Nebraska Wesleyan Honors Academy Dual Credit Program

Earn college credit as an Honors Academy student.Nebraska Wesleyan University's Honors Academy Dual Credit Program is an innovative program designed for gifted and highly motivated high school juniors and seniors who are passionate about learning and excited by the challenges of earning college credit by taking selected advanced-level courses taught by their high school teachers.

Course Offerings: The NWU Honors Academy offers support to high schools and teachers so they can offer courses in art, biology, business, chemistry, communications, English, history, mathematics, modern languages, physics, political science, psychology, cultural geography, and religion.

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Nebraska Wesleyan University is fully accredited through the North Central Association of Colleges and Schools. The Nebraska Wesleyan Honors Academy program is an accredited member of the National Alliance of Concurrent Enrollment Partnerships (NACEP).

NWU Honors Academy Benefits

There are many good reasons for enrolling in the NWU Honors Academy.

  • Your course credit will transfer to most colleges and universities that accept transfer credit from Nebraska Wesleyan.
  • You will receive a NWU student ID card so you can access all NWU facilities and activities available to traditional undergraduates, such as the library, student union, fine arts productions, and athletic events.
  • Your course grade will be based on your cumulative classroom effort demonstrated for all assignments throughout the course—without the pressure of having to take the one-time AP exam to demonstrate success.
  • You only will pay for half of the AP exam if you choose to take it. (Note: Taking the AP exam may be advantageous for students applying on a national level to a variety of colleges and universities.)
  • Should you choose to attend NWU, your credit earned through the NWU Honors Academy will fulfill your equivalent NWU course requirement, as well as apply toward your total number of NWU credits required for graduation, including major, minor or general education requirements.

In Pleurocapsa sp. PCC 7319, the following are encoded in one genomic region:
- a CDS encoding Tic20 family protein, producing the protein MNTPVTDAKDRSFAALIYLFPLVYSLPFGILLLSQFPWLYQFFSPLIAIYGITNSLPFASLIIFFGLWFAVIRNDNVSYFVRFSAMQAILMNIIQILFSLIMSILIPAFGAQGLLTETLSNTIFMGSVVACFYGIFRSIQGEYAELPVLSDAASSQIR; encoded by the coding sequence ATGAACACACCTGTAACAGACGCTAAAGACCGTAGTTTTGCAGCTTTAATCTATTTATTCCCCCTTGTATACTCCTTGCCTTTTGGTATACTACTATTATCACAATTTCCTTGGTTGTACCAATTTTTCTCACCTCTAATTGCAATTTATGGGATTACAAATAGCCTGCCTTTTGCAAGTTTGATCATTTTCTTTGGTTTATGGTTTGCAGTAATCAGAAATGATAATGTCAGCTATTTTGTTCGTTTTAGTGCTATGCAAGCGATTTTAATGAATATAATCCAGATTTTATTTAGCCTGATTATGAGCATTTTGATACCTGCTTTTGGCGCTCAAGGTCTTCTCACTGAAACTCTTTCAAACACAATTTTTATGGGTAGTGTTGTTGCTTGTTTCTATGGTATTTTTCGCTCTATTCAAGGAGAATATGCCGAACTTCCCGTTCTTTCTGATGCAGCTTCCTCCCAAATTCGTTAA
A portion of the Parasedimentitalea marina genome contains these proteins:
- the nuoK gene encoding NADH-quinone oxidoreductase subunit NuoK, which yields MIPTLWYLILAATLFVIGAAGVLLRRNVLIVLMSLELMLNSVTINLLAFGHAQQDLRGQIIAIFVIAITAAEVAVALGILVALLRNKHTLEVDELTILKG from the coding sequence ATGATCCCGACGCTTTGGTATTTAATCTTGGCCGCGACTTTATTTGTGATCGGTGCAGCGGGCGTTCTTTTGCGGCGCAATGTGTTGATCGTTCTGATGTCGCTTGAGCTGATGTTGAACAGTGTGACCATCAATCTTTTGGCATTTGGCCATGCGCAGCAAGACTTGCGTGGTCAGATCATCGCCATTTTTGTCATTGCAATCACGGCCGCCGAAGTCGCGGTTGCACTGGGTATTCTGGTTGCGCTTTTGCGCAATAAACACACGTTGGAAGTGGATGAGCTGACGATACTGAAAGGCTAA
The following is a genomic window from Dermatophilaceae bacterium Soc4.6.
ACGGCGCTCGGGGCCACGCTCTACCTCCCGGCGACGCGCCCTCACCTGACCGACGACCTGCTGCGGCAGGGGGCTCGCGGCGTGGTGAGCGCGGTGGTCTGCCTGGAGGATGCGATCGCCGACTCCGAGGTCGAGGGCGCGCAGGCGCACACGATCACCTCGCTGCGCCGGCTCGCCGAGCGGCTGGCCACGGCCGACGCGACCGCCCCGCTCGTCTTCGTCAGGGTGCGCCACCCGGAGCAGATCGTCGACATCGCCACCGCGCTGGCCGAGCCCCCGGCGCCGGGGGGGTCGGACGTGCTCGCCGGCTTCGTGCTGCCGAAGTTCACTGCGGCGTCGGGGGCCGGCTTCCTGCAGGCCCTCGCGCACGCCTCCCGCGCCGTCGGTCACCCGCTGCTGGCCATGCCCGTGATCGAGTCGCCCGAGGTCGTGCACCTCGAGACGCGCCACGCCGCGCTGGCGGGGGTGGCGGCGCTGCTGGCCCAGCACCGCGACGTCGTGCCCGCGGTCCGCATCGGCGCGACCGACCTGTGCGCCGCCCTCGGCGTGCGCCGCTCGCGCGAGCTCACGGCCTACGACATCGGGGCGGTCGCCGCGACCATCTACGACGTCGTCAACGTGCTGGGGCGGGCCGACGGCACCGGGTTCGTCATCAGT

• You will receive a significant cost saving per credit hour compared with NWU tuition rates.
  • Earning credits toward college graduation may reduce the heavy course loads that most first-year students face—giving you more time to participate in sports or other campus activities.


  • Students must be juniors or seniors in high school.
  • NWU recommends that students should have a B+ or better average in their prerequisite high school courses. However, the high school teacher serves an important role in counseling students interested in NWU Honors Academy and assessing their likely level of success.

Eligible High School Courses

A high school’s ability to offer courses depends entirely on the qualification of its staff members and NWU’s decision to allow qualified instructors to offer the courses.

  • Selected advanced-level courses taught by qualified high school teachers.
  • All eligible NWU Honors Academy instructors and courses for each high school are listed on the Courses and Instructors page organized alphabetically by city.

Course Descriptions

A total of 39 separate courses are available from thirteen Nebraska Wesleyan University departments that offer Honors Academy courses: Art, Biology, Business and Economics, Chemistry, Communication, English, History, Mathematics, Modern Languages, Physics, Political Science, Psychology, and Religion. A given school may offer any of the following courses (numbers in parentheses represent college credit hours).

Department Course Offerings


Art 1050: Basic Design (3)
A studio art exploration of basic design elements and principles using traditional media, ideation, and rough draft processes.

Art 1300: Drawing 1: (3)
An introduction to drawing by surveying its use as a foundation for future study in all 2D and 3D media.
Other courses may be reviewed.


Biology 1010: Perspectives in Biological Science (4)
Designed for non-science majors, this general education course will examine the principles of biology within the context of the human experience and covers cell biology, physiology, genetics, evolution, ecology, and the interaction of humankind and the environment. Includes a weekly three-hour lab.

Business and Economics

Accounting 1310: Principles of Accounting I (3)
This is an introduction to the basic accounting model and the framework for developing financial statements. The major focus is on the study of generally accepted accounting principles as they apply to the measurement of income and the presentation of a firm’s financial position.

Accounting 1320: Principles of Accounting II (3)
The role of accounting in the formation and capitalization of corporations is studied. Other topics include cash flow, analysis and interpretation of financial statements, and basic managerial accounting. Prerequisite(s): Grade of "C-" or better in Accounting 31.

Economics 1530: Macroeconomic Principles (3)
An examination of the macroeconomic theories, problems, and policies of the U.S. economy. Topics include supply and demand, a description of the main sectors of the economy, and the role of government in stabilizing the economy with monetary and fiscal policies.

Economics 1540: Microeconomic Principles (3)
An examination of the microeconomic theories, problems, and policies of the U.S. economy. Topics include the theory of the firm, market structures, and current economic issues such as income distribution, antitrust policy, poverty, the farm problem, and international trade.